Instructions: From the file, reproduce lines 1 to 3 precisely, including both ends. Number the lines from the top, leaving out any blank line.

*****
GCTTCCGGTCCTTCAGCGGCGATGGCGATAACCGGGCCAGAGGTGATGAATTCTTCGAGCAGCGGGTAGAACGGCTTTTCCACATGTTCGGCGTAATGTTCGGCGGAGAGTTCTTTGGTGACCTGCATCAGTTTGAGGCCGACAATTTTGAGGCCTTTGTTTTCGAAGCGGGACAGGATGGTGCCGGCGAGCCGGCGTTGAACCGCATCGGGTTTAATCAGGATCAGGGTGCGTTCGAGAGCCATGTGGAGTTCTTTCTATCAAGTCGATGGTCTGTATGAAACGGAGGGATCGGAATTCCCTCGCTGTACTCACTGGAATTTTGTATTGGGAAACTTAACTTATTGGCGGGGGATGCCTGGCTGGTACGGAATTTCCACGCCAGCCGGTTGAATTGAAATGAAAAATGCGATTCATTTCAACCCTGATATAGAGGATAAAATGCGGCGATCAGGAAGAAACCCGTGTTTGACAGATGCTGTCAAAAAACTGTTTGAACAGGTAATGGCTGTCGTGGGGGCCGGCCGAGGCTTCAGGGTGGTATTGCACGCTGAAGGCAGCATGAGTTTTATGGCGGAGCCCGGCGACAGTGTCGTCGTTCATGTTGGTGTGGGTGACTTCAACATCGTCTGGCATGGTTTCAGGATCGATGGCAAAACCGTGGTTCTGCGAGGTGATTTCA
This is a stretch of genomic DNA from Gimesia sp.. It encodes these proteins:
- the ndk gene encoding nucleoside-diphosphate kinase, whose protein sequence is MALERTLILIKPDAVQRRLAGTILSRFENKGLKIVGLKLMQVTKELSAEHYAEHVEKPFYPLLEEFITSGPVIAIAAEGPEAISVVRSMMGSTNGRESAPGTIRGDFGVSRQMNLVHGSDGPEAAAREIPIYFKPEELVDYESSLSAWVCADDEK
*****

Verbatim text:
GCTTCCGGTCCTTCAGCGGCGATGGCGATAACCGGGCCAGAGGTGATGAATTCTTCGAGCAGCGGGTAGAACGGCTTTTCCACATGTTCGGCGTAATGTTCGGCGGAGAGTTCTTTGGTGACCTGCATCAGTTTGAGGCCGACAATTTTGAGGCCTTTGTTTTCGAAGCGGGACAGGATGGTGCCGGCGAGCCGGCGTTGAACCGCATCGGGTTTAATCAGGATCAGGGTGCGTTCGAGAGCCATGTGGAGTTCTTTCTATCAAGTCGATGGTCTGTATGAAACGGAGGGATCGGAATTCCCTCGCTGTACTCACTGGAATTTTGTATTGGGAAACTTAACTTATTGGCGGGGGATGCCTGGCTGGTACGGAATTTCCACGCCAGCCGGTTGAATTGAAATGAAAAATGCGATTCATTTCAACCCTGATATAGAGGATAAAATGCGGCGATCAGGAAGAAACCCGTGTTTGACAGATGCTGTCAAAAAACTGTTTGAACAGGTAATGGCTGTCGTGGGGGCCGGCCGAGGCTTCAGGGTGGTATTGCACGCTGAAGGCAGCATGAGTTTTATGGCGGAGCCCGGCGACAGTGTCGTCGTTCATGTTGGTGTGGGTGACTTCAACATCGTCTGGCATGGTTTCAGGATCGATGGCAAAACCGTGGTTCTGCGAGGTGATTTCA
This is a stretch of genomic DNA from Gimesia sp.. It encodes these proteins:
- the ndk gene encoding nucleoside-diphosphate kinase, whose protein sequence is MALERTLILIKPDAVQRRLAGTILSRFENKGLKIVGLKLMQVTKELSAEHYAEHVEKPFYPLLEEFITSGPVIAIAAEGPEAISVVRSMMGSTNGRESAPGTIRGDFGVSRQMNLVHGSDGPEAAAREIPIYFKPEELVDYESSLSAWVCADDEK